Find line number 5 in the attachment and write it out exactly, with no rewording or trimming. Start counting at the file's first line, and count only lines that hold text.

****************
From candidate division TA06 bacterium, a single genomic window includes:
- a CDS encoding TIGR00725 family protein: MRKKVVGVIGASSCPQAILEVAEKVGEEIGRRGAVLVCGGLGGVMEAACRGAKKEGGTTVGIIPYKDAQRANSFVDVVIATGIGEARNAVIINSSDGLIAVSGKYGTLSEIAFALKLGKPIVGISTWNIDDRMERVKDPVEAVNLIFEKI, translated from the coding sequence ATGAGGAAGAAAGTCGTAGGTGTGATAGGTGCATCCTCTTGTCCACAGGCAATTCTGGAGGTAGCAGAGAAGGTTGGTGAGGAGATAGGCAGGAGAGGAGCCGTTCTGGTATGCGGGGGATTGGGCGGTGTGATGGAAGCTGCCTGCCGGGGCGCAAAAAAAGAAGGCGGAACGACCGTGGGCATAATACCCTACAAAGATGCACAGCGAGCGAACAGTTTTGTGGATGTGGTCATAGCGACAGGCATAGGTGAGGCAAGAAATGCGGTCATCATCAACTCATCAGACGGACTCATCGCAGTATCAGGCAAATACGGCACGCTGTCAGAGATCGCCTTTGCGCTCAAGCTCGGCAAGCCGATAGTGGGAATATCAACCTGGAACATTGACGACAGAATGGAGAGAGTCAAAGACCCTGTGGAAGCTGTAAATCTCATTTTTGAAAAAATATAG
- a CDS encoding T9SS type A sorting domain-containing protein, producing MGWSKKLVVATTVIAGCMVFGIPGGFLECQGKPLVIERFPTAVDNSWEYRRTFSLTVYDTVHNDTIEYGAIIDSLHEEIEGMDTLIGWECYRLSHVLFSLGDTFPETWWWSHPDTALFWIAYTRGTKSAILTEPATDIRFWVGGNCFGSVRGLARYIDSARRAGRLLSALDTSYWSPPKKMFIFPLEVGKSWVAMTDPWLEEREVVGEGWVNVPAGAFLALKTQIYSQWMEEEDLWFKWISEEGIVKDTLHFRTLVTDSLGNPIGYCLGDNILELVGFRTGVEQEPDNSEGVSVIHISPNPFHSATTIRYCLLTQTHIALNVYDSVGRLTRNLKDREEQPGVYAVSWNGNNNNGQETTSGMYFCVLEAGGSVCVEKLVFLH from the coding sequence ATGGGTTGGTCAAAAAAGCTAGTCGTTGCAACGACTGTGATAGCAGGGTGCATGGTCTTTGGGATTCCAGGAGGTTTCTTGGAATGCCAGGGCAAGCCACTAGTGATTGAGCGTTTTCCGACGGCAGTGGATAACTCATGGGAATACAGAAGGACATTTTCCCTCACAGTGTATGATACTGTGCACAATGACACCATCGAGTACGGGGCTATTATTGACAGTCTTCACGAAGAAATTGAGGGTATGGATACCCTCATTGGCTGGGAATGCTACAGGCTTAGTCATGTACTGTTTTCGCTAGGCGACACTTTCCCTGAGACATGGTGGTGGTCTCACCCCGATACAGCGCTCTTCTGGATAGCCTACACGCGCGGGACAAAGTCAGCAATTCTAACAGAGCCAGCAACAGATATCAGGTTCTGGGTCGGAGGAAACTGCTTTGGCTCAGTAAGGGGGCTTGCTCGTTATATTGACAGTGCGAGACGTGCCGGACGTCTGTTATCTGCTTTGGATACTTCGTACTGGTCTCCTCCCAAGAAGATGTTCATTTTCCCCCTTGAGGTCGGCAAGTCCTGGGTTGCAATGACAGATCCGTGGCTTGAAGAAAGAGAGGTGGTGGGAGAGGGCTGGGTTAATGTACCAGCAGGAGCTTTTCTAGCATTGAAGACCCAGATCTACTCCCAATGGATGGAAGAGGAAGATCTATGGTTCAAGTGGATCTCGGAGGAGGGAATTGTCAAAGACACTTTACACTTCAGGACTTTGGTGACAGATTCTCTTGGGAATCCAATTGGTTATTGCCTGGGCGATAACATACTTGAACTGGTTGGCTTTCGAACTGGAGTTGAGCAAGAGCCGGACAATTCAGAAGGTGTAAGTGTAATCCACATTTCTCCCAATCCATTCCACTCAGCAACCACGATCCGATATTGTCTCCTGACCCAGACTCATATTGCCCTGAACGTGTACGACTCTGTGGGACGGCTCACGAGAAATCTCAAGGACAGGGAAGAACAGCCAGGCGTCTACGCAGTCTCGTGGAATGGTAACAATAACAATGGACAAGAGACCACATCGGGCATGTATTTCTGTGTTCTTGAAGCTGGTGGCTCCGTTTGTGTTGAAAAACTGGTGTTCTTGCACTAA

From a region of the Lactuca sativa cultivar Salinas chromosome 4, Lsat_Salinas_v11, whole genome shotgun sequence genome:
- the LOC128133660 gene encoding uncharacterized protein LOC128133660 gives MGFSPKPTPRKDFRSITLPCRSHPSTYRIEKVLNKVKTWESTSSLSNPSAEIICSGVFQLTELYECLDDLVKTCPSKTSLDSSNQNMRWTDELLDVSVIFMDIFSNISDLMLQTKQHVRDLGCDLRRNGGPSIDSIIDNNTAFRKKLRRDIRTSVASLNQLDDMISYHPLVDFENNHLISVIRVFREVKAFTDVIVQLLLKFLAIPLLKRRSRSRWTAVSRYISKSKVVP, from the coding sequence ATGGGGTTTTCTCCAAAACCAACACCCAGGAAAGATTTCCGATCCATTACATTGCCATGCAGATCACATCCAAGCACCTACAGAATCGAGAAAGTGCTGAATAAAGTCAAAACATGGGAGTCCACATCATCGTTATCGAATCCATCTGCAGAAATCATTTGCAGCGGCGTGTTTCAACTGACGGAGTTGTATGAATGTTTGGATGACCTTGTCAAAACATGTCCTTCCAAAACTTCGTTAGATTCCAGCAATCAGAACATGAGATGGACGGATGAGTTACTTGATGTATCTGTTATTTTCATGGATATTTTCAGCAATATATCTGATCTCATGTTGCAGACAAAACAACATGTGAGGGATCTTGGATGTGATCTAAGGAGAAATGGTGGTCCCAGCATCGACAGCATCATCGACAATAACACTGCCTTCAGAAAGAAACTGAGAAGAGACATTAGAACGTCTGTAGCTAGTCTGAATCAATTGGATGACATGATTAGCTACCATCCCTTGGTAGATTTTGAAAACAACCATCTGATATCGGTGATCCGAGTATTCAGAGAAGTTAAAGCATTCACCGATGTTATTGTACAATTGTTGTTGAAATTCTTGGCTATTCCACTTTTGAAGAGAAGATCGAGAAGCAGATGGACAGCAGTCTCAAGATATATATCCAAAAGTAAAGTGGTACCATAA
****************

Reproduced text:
- the LOC128133660 gene encoding uncharacterized protein LOC128133660 gives MGFSPKPTPRKDFRSITLPCRSHPSTYRIEKVLNKVKTWESTSSLSNPSAEIICSGVFQLTELYECLDDLVKTCPSKTSLDSSNQNMRWTDELLDVSVIFMDIFSNISDLMLQTKQHVRDLGCDLRRNGGPSIDSIIDNNTAFRKKLRRDIRTSVASLNQLDDMISYHPLVDFENNHLISVIRVFREVKAFTDVIVQLLLKFLAIPLLKRRSRSRWTAVSRYISKSKVVP, from the coding sequence ATGGGGTTTTCTCCAAAACCAACACCCAGGAAAGATTTCCGATCCATTACATTGCCATGCAGATCACATCCAAGCACCTACAGAATCGAGAAAGTGCTGAATAAAGTCAAAACATGGGAGTCCACATCATCGTTATCGAATCCATCTGCAGAAATCATTTGCAGCGGCGTGTTTCAACTGACGGAGTTGTATGAATGTTTGGATGACCTTGTCAAAACATGTCCTTCCAAAACTTCGTTAGATTCCAGCAATCAGAACATGAGATGGACGGATGAGTTACTTGATGTATCTGTTATTTTCATGGATATTTTCAGCAATATATCTGATCTCATGTTGCAGACAAAACAACATGTGAGGGATCTTGGATGTGATCTAAGGAGAAATGGTGGTCCCAGCATCGACAGCATCATCGACAATAACACTGCCTTCAGAAAGAAACTGAGAAGAGACATTAGAACGTCTGTAGCTAGTCTGAATCAATTGGATGACATGATTAGCTACCATCCCTTGGTAGATTTTGAAAACAACCATCTGATATCGGTGATCCGAGTATTCAGAGAAGTTAAAGCATTCACCGATGTTATTGTACAATTGTTGTTGAAATTCTTGGCTATTCCACTTTTGAAGAGAAGATCGAGAAGCAGATGGACAGCAGTCTCAAGATATATATCCAAAAGTAAAGTGGTACCATAA